During what was obviously meant to be a damage control segment on Sunday’s “Meet the Press,” “Doonesbury” cartoonist Garry Trudeau doubled down on his victim-blaming of Charlie Hebdo, the Paris-based satirical magazine massacred by Islamic terrorists earlier this year. “What I didn’t do,” Trudeau said Sunday, “was agree with the decisions they made that brought a world of pain to France.”
Trudeau made the comments to “Meet the Press” moderator Chuck Todd in response to a question about whether or not “the victims were to blame for the tragedy.”
The damage Trudeau is eager to control is the result of comments the left-wing cartoonist made while accepting an award earlier this month. He accused Charlie Hebdo of engaging in “hate speech,” and went on to say that “free speech… becomes its own kind of fanaticism.”
In defiance of political correctness and Islamic terror threats, Charlie Hebdo became famous for using cartoons on its covers to defiantly push back against Europe’s creeping fascism against free speech. The left-wing publication regularly, and oftentimes crudely, mocked Islam and Christianity.
As I wrote at the time:
As a devout Catholic, I take no pleasure in seeing my faith debased. Context matters, though, and while I may have winced at times, I understood and appreciated Charlie Hebdo’s intentions. That’s what makes Trudeau’s comments so sinister. To accuse Charlie Hebdo of Hate Speech is to attack their intentions. It is obvious this far-left outlet was furthering the righteous cause of free speech.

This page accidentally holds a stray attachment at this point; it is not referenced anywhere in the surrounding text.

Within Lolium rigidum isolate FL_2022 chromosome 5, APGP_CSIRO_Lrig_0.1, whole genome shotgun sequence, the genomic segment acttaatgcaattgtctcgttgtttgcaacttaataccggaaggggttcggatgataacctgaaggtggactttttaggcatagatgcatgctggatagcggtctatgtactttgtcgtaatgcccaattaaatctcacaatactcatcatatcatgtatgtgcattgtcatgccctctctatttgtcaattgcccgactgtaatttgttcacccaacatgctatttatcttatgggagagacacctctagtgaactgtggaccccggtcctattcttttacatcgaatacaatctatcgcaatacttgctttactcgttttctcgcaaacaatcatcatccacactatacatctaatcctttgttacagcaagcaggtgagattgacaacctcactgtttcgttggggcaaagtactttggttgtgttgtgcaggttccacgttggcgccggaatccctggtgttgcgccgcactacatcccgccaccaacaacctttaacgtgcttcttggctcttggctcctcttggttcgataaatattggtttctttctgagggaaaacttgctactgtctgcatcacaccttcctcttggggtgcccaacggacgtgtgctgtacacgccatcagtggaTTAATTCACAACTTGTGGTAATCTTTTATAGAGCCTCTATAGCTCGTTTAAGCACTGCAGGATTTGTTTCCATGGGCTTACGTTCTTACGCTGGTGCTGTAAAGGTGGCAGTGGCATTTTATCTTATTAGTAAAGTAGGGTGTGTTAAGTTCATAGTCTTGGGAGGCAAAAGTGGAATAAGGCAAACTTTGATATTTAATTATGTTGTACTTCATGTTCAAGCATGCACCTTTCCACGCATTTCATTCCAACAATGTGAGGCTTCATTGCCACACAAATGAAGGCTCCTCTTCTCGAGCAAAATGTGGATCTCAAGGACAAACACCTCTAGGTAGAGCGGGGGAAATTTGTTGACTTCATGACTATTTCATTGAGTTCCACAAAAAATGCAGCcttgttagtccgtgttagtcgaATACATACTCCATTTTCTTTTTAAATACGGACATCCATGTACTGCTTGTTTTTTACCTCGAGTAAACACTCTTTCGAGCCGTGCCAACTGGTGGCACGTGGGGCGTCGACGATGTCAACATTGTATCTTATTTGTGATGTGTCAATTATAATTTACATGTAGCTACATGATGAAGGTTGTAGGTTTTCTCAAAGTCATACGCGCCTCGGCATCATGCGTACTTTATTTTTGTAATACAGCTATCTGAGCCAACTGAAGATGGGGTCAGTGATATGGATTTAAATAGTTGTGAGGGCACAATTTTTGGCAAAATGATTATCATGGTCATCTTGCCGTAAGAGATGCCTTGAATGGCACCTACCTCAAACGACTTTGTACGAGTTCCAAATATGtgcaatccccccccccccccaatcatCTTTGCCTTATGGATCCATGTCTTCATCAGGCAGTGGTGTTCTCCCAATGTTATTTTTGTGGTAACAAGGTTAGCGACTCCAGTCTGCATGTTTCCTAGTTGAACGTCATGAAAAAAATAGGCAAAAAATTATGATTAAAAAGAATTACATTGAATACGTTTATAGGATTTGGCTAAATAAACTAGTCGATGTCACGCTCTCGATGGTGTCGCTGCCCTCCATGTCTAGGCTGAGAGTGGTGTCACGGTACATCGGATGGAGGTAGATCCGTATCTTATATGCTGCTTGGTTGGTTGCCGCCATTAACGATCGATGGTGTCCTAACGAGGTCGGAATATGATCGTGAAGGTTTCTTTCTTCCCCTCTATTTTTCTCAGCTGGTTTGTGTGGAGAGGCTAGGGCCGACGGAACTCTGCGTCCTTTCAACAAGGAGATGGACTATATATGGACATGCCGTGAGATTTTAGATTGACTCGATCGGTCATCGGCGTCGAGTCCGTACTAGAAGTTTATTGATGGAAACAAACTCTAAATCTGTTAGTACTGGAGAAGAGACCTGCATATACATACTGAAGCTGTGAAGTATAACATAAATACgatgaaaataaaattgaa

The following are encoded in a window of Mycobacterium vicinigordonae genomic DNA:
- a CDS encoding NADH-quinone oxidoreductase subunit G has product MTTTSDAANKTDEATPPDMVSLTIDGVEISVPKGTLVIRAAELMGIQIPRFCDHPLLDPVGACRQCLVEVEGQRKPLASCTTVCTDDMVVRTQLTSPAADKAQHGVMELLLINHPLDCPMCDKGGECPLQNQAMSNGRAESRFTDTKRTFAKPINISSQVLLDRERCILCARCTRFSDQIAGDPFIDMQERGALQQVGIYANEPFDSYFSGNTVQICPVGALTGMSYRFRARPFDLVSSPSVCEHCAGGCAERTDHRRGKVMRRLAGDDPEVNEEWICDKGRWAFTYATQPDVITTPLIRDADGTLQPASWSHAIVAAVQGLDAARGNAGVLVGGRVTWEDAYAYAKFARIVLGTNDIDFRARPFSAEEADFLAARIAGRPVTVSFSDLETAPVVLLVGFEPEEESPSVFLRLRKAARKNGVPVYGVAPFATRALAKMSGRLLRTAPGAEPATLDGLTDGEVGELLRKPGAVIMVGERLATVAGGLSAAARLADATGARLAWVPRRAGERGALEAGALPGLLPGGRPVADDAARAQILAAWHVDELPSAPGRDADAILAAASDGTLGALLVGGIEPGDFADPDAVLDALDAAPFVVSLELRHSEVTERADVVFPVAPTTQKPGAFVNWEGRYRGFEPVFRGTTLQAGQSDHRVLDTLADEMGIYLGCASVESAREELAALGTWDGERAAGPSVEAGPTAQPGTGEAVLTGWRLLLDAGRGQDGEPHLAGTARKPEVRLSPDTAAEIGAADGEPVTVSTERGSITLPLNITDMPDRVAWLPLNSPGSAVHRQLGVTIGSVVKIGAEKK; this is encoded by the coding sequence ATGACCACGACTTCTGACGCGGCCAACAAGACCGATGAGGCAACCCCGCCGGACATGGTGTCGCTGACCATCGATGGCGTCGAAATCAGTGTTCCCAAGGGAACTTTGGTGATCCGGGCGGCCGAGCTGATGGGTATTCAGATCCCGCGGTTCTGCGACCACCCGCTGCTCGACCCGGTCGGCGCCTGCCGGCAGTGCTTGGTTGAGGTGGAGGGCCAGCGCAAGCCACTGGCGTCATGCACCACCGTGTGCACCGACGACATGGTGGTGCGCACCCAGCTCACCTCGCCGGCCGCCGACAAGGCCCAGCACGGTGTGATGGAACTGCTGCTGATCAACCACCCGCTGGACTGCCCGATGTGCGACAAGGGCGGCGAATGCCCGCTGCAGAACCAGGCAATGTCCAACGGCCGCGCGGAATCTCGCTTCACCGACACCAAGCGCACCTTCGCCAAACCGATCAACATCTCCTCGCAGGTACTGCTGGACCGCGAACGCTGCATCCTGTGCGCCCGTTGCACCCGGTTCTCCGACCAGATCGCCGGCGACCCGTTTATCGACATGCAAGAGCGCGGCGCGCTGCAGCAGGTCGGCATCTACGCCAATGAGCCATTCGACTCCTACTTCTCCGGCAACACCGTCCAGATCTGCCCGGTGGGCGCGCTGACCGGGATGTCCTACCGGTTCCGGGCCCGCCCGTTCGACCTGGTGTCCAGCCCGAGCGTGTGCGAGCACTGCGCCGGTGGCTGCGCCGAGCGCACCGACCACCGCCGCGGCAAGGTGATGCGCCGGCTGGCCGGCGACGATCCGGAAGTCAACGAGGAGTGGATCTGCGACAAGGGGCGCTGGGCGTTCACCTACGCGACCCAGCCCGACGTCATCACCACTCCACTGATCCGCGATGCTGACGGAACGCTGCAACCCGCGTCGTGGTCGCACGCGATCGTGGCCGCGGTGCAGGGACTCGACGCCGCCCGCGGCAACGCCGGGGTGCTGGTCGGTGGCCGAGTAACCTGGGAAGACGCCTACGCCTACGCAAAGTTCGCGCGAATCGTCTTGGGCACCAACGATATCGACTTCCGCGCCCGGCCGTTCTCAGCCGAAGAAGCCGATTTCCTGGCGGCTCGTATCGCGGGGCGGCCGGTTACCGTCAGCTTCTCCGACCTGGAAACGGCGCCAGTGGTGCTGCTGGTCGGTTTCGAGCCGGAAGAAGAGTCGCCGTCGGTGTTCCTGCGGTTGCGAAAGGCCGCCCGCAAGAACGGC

“Oh, not at all,” Trudeau replied to Todd’s question about blaming the victim. “Perhaps I should have made it a little clearer that I was as outraged as the rest of the world at the time.”
A few sentences later, however, Trudeau completely contradicted his assertion that he was not blaming the victim. “What I didn’t do was agree with the decisions they made that brought a world of pain to France,” Trudeau said.
It is objectively unconscionable for Trudeau to blame anyone other than Islamic barbarians for the “world of pain brought to France.”
In a civilized world, we should be able to satirize, even in the crudest way imaginable, everyone and everything without living in fear of being butchered. That was Charlie Hebdo’s point, and Trudeau is either too obtuse or too much of a coward to recognize that. Either way, he obviously doesn’t want to live in a civilized world. He’d prefer to appease murderous fascists under the cowardly belief the demands will end there.
No one deserves mockery more than those who demand we dare not mock them.
As far as Chuck Todd, the fact that Trudeau went from answering “Oh, not at all” to the question of victim-blaming, before going right back to victim-blaming just a few sentences later, apparently blew right past the “Meet the Press” moderator. Todd seemed concerned only with rehabilitating someone he obviously admires.
The rest of the lengthy interview, most of which was posted on the “Meet the Press” website, served as a near-tribute to Trudeau.
Democrats sure got it good.
Follow John Nolte on Twitter @NolteNC